Mumbai: Wheel power to heal power
The Lifeline Express, a mobile hospital stationed at Platform No 10 gets ready to roll again from CSMT
Commuters had a 'stop-n-stare-n-share-a-selfie' moment amidst the Thursday morning frenzy at Chattrapati Shivaji Maharaj Terminus (CSMT) on Thursday. The Lifeline Express, which is a hospital in a train, was parked at Platform No 10. The seven-compartment train has undergone a two-month revamp at the Matunga yard workshop.
"We have had two carriages refurbished," said Impact India's Chief Executive Officer (CEO) and Founder-Director Zelma Lazarus. Two of the carriages of 1992 vintage have been replaced by newer coaches. The coaches are of 2006 vintage and donated by the Railways this year and have been converted into hospital facilities with the cancer screening unit, pathology lab and pharmacy contained in the old coaches, reinstalled in them. This mobile hospital is an Indian Railways and Impact India Foundation partnership initiative and treats primarily the rural poor absolutely free of cost. "We are totally dependent on the Railways," said Lazarus, "from getting new compartments from the Railways, to running on broad gauge tracks." Neelam Kshirsagar, head of fund raising and partnerships at Impact India, said, "We also need to have a 'siding' where the train can stop and be stationed for days." Ramesh Surin, chairman, Impact, had a laconic, "fantastic and satisfying" as he saw the train stationed at platform 10.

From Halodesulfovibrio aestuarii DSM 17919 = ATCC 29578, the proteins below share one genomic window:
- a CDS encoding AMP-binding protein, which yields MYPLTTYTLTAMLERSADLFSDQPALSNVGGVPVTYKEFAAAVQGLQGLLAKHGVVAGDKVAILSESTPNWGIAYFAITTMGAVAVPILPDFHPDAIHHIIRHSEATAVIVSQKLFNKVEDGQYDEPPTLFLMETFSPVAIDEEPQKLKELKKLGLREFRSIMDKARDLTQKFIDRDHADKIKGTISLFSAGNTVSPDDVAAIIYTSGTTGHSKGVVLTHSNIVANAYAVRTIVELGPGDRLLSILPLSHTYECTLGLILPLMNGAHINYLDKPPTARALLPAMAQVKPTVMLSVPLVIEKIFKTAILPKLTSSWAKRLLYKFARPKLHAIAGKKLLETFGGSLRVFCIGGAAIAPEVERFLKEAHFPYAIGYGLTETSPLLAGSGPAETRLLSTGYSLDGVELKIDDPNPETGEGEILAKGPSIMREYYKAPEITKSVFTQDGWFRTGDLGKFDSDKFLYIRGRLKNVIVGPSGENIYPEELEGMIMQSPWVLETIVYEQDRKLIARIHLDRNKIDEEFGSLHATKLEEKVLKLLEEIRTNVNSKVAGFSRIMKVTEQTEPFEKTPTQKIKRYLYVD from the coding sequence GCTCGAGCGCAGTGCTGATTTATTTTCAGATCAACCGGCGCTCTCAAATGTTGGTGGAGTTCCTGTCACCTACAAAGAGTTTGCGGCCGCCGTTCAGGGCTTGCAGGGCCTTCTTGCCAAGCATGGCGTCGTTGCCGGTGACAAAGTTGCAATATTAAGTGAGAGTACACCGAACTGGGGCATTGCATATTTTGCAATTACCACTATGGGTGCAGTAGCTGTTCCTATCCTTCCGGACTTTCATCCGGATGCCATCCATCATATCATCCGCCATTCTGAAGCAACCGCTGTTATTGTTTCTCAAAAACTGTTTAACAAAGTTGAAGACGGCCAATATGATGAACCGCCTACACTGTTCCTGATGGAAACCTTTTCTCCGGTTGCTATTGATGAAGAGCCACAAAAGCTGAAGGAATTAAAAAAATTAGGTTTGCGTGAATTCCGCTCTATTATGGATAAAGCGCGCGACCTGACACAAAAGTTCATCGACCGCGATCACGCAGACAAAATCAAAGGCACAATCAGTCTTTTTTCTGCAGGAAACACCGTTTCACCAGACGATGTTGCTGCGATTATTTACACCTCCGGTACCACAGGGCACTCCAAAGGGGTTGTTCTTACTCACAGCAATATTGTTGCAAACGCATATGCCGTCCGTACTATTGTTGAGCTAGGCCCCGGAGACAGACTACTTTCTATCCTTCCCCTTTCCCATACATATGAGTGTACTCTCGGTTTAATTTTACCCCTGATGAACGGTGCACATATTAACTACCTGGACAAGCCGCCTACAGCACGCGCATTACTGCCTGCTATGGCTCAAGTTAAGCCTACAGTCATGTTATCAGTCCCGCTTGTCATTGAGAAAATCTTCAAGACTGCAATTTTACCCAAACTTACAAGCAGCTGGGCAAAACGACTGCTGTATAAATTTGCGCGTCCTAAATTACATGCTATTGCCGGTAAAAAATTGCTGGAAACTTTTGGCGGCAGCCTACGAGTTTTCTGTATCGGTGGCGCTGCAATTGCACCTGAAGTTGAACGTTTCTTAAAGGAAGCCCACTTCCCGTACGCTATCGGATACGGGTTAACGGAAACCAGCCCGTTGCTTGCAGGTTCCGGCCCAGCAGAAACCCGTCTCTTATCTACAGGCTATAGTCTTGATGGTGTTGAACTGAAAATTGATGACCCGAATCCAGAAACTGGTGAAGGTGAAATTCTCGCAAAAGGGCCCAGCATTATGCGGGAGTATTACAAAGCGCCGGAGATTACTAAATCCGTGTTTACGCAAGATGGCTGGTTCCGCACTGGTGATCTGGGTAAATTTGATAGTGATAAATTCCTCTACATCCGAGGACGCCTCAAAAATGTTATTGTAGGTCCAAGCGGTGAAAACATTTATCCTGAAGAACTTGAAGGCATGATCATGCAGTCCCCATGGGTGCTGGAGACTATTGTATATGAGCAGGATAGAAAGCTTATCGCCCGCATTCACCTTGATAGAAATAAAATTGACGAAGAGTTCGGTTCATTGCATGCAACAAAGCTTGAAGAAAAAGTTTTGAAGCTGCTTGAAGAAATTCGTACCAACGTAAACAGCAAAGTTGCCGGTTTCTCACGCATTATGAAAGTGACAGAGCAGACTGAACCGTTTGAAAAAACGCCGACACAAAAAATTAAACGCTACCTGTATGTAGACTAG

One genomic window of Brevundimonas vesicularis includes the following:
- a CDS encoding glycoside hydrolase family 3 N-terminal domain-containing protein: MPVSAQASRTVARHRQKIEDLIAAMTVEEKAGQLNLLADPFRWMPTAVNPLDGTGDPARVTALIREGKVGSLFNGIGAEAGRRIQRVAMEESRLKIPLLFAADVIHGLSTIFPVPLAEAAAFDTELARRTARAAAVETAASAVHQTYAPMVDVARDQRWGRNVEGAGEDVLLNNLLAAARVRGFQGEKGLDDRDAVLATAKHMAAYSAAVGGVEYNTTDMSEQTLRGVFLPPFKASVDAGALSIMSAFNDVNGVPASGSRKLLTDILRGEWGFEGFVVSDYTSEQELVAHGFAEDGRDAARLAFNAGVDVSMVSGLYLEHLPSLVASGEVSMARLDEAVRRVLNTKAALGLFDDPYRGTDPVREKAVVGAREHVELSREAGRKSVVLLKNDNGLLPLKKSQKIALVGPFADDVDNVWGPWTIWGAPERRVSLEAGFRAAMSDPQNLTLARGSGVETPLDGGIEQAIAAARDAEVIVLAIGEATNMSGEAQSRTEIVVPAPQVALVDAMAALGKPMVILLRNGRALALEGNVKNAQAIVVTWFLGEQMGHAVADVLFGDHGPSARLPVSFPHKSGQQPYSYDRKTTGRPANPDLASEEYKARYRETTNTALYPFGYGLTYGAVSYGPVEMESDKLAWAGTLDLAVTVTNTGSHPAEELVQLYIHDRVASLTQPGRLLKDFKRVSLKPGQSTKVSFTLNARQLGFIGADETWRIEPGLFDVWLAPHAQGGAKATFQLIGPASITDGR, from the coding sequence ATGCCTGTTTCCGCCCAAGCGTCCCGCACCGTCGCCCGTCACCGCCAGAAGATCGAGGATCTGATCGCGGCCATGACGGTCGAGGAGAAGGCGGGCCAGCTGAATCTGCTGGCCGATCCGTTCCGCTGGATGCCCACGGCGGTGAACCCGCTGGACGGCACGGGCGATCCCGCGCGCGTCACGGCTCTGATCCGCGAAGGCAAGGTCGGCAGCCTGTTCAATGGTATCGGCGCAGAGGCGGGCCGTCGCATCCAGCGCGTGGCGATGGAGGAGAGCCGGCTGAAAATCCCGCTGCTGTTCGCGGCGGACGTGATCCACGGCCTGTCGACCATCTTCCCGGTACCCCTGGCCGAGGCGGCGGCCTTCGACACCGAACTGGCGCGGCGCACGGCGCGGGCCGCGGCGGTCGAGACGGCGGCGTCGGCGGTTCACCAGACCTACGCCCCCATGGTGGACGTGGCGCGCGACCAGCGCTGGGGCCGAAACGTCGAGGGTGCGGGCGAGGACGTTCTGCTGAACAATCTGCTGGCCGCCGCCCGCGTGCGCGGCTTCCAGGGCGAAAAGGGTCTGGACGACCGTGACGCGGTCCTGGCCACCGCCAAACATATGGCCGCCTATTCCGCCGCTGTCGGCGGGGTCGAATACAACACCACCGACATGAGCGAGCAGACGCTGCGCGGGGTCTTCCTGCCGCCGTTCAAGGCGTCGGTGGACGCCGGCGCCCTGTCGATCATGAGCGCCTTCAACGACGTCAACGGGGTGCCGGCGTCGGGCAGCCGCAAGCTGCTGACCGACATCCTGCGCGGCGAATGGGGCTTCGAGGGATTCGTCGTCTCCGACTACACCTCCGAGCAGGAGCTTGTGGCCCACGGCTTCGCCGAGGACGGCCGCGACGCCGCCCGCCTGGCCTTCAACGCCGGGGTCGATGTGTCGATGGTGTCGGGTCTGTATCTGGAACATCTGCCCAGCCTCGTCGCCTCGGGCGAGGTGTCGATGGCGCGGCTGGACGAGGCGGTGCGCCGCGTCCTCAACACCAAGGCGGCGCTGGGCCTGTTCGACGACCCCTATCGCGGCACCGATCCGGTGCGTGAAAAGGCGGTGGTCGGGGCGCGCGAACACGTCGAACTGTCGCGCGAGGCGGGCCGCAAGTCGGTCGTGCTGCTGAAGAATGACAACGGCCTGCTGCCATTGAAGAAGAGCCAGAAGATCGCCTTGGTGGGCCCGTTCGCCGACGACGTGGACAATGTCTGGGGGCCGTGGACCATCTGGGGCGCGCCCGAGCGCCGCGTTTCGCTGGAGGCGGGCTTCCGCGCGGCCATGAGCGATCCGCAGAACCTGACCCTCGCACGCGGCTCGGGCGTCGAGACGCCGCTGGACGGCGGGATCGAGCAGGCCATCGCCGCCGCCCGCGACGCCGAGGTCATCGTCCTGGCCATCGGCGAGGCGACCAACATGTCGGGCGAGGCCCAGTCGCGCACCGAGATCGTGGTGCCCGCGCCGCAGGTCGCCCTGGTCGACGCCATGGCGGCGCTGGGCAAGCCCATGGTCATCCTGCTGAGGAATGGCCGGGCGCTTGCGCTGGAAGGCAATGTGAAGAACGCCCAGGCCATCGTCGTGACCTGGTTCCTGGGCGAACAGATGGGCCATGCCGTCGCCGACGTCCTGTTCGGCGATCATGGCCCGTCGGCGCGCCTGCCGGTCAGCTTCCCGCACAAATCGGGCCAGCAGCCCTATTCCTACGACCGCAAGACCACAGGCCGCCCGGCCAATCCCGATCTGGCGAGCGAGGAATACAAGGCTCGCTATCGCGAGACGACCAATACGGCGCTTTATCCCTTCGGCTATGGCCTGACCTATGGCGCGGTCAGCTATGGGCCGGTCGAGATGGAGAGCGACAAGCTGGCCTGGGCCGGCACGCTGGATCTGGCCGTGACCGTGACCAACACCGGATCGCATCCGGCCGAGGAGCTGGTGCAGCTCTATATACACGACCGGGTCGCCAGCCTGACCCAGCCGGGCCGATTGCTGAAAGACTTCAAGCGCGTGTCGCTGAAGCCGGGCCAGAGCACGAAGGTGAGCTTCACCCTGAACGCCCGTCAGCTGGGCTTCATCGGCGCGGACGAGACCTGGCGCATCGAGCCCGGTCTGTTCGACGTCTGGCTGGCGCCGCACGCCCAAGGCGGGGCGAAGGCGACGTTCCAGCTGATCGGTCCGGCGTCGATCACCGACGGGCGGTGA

The dental and orthopaedic facilities inside the train
For young Dr Palak Jindal, medical officer on the Lifeline, departure means, "being on the train as it leaves for Sahibganj (Jharkhand). Our medical programme runs from September 4 to September 25," said Dr Jindal, who is originally from Chandigarh. "I will be on the train throughout," she said. "We are laying stress on oral hygiene," said Dr Rohini Chowgule, trustee, Impact India Foundation. The doctor explained, "One more dental chair has been added to the existing two on the train. The Lifeline has been treating vision and hearing problems and cleft lip in substantial numbers for years. Now we have a bigger thrust on diabetes, hypertension, cardiac problems and early detection of cancer, especially in women," finished Dr Chowgule.
The Lifeline has an interesting genesis. Lazarus recounted to some visitors to the Lifeline on Thursday that the train began in 1991. She said, "I remember going to New Delhi and meeting the late minister George Fernandes. I did not have an appointment but requested a meeting. When I met him, I told him: 'I want a train.' Fernandes reacted: what? You want a train? Why?' Two days later I was called for a meeting again and Fernandes told me; I like the idea. I got the train." Lazarus ended, "My message and mission statement is SYNO (Stick Your Neck Out.) Do not think: how can I ask. If you believe in something, just ask. The worst you can get is a no." Fortunately for the economically disadvantaged who have been treated, it was not a 'no' but 'By George! he said yes and we got the train'.
Orthopaedic facilities inside the train
Lifeline Express halts at
Forebesganj, Araria, Bihar
Kaliyaganj, West Bengal
Gumto-Papumpare, Arunachal Pradesh
Medically served: 12,32,032 people
Locations: 201 rural places
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